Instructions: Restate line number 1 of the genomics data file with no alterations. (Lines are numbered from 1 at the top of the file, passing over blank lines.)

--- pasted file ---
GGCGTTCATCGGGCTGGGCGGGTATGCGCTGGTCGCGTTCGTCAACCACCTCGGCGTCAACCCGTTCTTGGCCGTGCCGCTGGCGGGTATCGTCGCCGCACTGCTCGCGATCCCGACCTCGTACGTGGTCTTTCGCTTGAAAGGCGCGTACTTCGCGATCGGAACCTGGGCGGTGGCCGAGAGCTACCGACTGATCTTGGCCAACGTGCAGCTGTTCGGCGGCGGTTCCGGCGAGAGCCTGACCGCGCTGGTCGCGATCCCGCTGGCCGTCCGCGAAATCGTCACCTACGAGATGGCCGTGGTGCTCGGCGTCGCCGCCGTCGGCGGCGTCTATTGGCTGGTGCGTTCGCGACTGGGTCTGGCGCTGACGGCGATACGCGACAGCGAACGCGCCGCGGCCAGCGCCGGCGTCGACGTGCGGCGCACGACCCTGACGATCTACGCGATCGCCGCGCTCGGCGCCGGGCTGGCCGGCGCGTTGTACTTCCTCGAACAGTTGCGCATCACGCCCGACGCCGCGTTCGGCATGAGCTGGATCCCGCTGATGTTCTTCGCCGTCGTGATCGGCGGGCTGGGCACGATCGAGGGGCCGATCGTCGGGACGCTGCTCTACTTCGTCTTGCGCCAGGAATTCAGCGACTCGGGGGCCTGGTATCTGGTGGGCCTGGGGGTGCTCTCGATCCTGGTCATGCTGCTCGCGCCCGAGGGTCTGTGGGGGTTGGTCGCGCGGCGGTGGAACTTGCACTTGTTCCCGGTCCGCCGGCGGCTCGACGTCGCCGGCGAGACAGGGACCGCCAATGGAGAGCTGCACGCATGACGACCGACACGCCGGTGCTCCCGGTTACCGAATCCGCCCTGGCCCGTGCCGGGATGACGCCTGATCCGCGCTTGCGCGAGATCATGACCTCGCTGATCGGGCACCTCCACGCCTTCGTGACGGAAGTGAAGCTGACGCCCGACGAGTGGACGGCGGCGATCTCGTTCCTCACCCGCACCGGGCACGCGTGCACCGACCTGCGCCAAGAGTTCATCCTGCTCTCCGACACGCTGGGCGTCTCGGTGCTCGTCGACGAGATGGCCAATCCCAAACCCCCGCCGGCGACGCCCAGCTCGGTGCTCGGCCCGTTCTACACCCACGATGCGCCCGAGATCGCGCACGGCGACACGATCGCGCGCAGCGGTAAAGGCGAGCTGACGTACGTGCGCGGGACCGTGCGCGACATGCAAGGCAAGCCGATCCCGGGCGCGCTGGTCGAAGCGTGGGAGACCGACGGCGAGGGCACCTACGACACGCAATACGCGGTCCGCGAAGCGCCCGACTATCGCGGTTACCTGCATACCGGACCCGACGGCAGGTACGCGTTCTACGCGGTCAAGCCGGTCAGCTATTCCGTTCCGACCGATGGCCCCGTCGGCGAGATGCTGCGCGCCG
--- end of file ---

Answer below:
GGCGTTCATCGGGCTGGGCGGGTATGCGCTGGTCGCGTTCGTCAACCACCTCGGCGTCAACCCGTTCTTGGCCGTGCCGCTGGCGGGTATCGTCGCCGCACTGCTCGCGATCCCGACCTCGTACGTGGTCTTTCGCTTGAAAGGCGCGTACTTCGCGATCGGAACCTGGGCGGTGGCCGAGAGCTACCGACTGATCTTGGCCAACGTGCAGCTGTTCGGCGGCGGTTCCGGCGAGAGCCTGACCGCGCTGGTCGCGATCCCGCTGGCCGTCCGCGAAATCGTCACCTACGAGATGGCCGTGGTGCTCGGCGTCGCCGCCGTCGGCGGCGTCTATTGGCTGGTGCGTTCGCGACTGGGTCTGGCGCTGACGGCGATACGCGACAGCGAACGCGCCGCGGCCAGCGCCGGCGTCGACGTGCGGCGCACGACCCTGACGATCTACGCGATCGCCGCGCTCGGCGCCGGGCTGGCCGGCGCGTTGTACTTCCTCGAACAGTTGCGCATCACGCCCGACGCCGCGTTCGGCATGAGCTGGATCCCGCTGATGTTCTTCGCCGTCGTGATCGGCGGGCTGGGCACGATCGAGGGGCCGATCGTCGGGACGCTGCTCTACTTCGTCTTGCGCCAGGAATTCAGCGACTCGGGGGCCTGGTATCTGGTGGGCCTGGGGGTGCTCTCGATCCTGGTCATGCTGCTCGCGCCCGAGGGTCTGTGGGGGTTGGTCGCGCGGCGGTGGAACTTGCACTTGTTCCCGGTCCGCCGGCGGCTCGACGTCGCCGGCGAGACAGGGACCGCCAATGGAGAGCTGCACGCATGACGACCGACACGCCGGTGCTCCCGGTTACCGAATCCGCCCTGGCCCGTGCCGGGATGACGCCTGATCCGCGCTTGCGCGAGATCATGACCTCGCTGATCGGGCACCTCCACGCCTTCGTGACGGAAGTGAAGCTGACGCCCGACGAGTGGACGGCGGCGATCTCGTTCCTCACCCGCACCGGGCACGCGTGCACCGACCTGCGCCAAGAGTTCATCCTGCTCTCCGACACGCTGGGCGTCTCGGTGCTCGTCGACGAGATGGCCAATCCCAAACCCCCGCCGGCGACGCCCAGCTCGGTGCTCGGCCCGTTCTACACCCACGATGCGCCCGAGATCGCGCACGGCGACACGATCGCGCGCAGCGGTAAAGGCGAGCTGACGTACGTGCGCGGGACCGTGCGCGACATGCAAGGCAAGCCGATCCCGGGCGCGCTGGTCGAAGCGTGGGAGACCGACGGCGAGGGCACCTACGACACGCAATACGCGGTCCGCGAAGCGCCCGACTATCGCGGTTACCTGCATACCGGACCCGACGGCAGGTACGCGTTCTACGCGGTCAAGCCGGTCAGCTATTCCGTTCCGACCGATGGCCCCGTCGGCGAGATGCTGCGCGCCG